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Family donates Shoah claim to Holocaust fund

Lore, left, and Erwin Jacobs in Birmingham, England, ca., 1950. (Gale Halpern photo)

Erwin and Lore Jacobs and their children fought for almost 30 years to get compensation for the business that Nazi Germany stole from Erwin’s family.

Their claim was finally paid last February – 23 years after Erwin Jacobs died and barely a month before Lore’s death in March. Now their children have given their share of the settlement to a Holocaust education fund that’s overseen by the Hamilton Jewish Federation.

For the couple’s daughter, Gale Halpern, it was not a hard decision to make.

“While it brought closure, it didn’t heal the wounds. It just seemed too much to bear to have my mother on her deathbed and this money coming in. It was just too horrible to contemplate,” she said. “We felt the best thing to do with it was donate it.”

The Erwin Jacobs Holocaust Education Fund was established at Erwin Jacobs’ request upon his death in 1996. Its has supported numerous Holocaust education programs and seminars in Hamilton, Ont.

With the newest lump sum, Erwin Jacobs’ son, Peter, hopes the program will be placed on a stable footing for the future, after an emotionally exhausting bureaucratic battle.

“This was something that seemed to emotionally resonate with us, to be able to take these funds and utilize them in a way we think honours our parents and helps the younger generation understand these events,” he said.

Halpern and Jacobs won’t disclose the amount of the settlement.


The business for which they fought so hard was established in 1904 by Erwin Jacobs’ paternal grandparents. Operating first from their home in Berlin, and later from a rented factory, the company manufactured women’s coats that were then sold through department stores. The company, Martin Jacobowitz Damenmantel Fabrik, eventually grew to 15 sewing machines and 18 employees.

In 1937, the modest world the Jacobowitz family had built for themselves came crashing down. That year, they were “invited” to sell the business to a Nazi employee for a fraction of its true value and to remain as employees rather than owners. The next year, Erwin and his father managed to avoid being arrested during Kristallnacht, after a customer, the wife of a policeman, warned them about what was coming.

The Jacobowitz boys were eventually sent out of Germany – Erwin’s brother Gunther went to Sweden, and Erwin was later sent to England. Lore also escaped to the U.K. as a teenager on the Kindertransport. Both Lore and Erwin’s parents, and many of their close relatives, were killed in the Holocaust.

Erwin and Lore met at a refugee club in Birmingham, England, in 1942 and married in London in 1944. After the war, they left Europe for a new life in Canada. The young couple settled first in Toronto in 1953 and moved to Hamilton in 1956, where Erwin Jacobs found work in a Westinghouse plant building turbines and generators, a job he stayed at for 35 years.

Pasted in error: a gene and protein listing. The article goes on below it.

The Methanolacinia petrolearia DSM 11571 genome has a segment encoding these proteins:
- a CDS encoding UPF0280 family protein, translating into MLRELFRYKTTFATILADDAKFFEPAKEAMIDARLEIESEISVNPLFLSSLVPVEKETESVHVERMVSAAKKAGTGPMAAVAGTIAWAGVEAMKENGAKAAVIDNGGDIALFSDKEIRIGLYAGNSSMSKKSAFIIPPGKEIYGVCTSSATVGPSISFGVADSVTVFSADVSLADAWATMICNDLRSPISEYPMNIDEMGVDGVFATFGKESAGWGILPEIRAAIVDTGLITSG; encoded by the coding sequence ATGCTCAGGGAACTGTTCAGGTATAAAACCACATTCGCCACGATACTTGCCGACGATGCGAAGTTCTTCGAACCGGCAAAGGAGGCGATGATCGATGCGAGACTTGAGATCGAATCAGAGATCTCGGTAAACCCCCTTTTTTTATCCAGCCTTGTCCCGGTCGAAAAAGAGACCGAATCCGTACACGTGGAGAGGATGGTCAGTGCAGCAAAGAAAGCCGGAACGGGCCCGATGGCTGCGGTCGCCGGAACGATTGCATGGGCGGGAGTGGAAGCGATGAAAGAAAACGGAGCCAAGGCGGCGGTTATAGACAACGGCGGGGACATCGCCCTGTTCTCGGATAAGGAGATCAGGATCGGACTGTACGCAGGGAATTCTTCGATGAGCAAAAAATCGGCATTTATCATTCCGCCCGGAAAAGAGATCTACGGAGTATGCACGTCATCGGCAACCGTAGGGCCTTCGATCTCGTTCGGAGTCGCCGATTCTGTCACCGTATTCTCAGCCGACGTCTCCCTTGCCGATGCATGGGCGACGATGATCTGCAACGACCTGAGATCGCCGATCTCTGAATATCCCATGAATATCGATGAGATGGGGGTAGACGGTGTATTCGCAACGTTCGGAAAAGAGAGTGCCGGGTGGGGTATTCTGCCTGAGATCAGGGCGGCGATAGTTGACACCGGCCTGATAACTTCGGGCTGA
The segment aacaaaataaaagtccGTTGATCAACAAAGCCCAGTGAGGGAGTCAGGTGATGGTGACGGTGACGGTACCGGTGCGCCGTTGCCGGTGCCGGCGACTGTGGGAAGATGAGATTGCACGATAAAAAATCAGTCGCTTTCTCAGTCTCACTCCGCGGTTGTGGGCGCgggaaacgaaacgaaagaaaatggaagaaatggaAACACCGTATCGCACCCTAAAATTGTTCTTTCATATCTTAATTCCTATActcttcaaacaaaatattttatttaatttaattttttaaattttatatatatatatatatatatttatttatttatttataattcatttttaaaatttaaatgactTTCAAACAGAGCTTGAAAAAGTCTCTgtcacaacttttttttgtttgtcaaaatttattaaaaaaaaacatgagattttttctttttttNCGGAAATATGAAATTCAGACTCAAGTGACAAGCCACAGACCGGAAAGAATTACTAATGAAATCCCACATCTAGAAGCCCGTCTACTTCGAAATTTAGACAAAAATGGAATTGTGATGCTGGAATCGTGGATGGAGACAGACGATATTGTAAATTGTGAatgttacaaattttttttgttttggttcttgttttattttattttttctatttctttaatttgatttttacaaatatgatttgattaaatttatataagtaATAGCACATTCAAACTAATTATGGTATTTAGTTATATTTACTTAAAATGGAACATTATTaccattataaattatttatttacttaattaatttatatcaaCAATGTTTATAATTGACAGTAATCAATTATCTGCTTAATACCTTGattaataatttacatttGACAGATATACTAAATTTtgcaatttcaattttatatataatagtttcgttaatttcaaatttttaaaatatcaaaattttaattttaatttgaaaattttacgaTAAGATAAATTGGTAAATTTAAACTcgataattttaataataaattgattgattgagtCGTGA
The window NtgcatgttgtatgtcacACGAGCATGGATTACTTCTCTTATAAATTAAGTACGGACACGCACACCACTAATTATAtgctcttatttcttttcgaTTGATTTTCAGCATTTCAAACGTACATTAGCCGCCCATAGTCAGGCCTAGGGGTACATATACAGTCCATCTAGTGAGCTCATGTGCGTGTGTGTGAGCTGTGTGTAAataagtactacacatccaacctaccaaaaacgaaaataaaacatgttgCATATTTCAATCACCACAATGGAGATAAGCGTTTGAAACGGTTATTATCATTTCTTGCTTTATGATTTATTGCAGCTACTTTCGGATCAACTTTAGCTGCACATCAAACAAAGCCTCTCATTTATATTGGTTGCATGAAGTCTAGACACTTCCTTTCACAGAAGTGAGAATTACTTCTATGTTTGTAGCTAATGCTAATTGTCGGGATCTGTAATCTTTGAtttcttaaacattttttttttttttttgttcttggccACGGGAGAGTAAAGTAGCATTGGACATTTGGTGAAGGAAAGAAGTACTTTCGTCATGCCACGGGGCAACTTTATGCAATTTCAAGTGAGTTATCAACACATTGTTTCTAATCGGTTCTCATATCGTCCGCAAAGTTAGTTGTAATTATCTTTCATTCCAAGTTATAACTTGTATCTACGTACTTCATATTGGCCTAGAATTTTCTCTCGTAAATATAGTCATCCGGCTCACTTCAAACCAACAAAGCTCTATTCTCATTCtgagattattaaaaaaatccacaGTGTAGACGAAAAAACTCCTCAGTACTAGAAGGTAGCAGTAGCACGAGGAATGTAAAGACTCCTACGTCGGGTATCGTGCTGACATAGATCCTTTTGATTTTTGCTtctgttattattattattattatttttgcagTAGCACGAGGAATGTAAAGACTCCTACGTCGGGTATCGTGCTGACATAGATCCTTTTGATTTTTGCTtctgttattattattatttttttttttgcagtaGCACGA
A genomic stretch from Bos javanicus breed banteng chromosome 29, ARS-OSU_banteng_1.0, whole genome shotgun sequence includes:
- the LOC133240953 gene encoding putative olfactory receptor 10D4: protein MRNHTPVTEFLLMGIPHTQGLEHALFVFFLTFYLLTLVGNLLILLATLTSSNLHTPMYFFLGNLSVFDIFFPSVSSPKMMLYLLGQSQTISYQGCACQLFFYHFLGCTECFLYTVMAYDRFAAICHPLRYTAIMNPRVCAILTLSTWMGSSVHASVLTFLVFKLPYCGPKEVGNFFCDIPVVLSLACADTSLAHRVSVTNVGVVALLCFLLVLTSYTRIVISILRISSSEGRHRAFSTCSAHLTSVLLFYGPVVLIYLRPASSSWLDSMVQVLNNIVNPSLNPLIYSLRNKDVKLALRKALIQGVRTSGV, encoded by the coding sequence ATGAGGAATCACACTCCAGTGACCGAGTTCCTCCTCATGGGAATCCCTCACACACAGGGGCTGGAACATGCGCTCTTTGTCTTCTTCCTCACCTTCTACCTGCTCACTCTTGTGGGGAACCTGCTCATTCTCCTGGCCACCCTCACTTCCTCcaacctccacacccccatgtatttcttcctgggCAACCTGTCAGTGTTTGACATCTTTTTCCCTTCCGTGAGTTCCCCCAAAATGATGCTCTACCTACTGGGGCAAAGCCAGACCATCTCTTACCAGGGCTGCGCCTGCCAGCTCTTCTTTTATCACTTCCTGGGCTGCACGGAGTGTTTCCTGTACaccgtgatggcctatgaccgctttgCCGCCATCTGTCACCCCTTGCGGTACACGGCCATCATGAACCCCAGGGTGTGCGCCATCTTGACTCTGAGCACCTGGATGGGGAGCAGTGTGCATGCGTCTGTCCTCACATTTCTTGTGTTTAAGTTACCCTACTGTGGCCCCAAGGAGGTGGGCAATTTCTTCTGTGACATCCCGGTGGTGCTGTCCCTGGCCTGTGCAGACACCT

Despite a happy family life in Hamilton, the memories of the Nazi era never entirely healed. In 1990, after the fall of the Berlin Wall, Erwin Jacobs applied for compensation for the loss of the family business. But he died before the claim could be processed, touching off a bureaucratic battle over who were his rightful heirs that dragged on for almost 27 years.

“The German government would not accept Lore’s heirship, even though she had married my father during the war. They wouldn’t accept Peter and my heirship either, even though we were his children,” Halpern said.

The problem was aggravated by the death of their uncle in Sweden and Germany’s refusal to accept Swedish documents as proof of his passing.

“They just made such a big thing out of it. It was all bureaucracy. Nothing we did was acceptable to them, so in 2012, we just gave up. We thought the claim was denied and there was nothing we could so about it,” Halpern said.

That’s where the problem stayed until 2018, when Halpern, while in Israel on a sabbatical year with her husband, decided to do some family research at Yad Vashem and in Berlin. She contacted claims officials again and was told that there had been a terrible mistake and that the family’s claim had been approved.

Having the money go towards educational efforts in Hamilton is especially important to the Jacobs family.

“Hamilton became the place that offered our parents a chance to make a new life, so it’s a way to honour Hamilton, as well. They got to make a life in Hamilton and raise his family there and we all benefited,” Halpern said.

Holocaust education, she added, remains as important today as it was in 1945.

“I think the fact that people don’t remember much about it is really a problem. As we get further and further away from it, people have lost track of the most horrendous crime in all of history,” she said. “It just can’t disappear in a generation. We have to evolve how we understand it, but we can’t forget it.”

The donation was announced as part of an inaugural event for Hamilton’s Book of Life program, an initiative to recognize donors who leave a charitable legacy through the Federation’s Legacy Endowment Fund. The 2019 signatories include the Goldblatt, Gould, Katz, Loewith, Rymberg, Morris, Roth, Wynperle and Lewis families.

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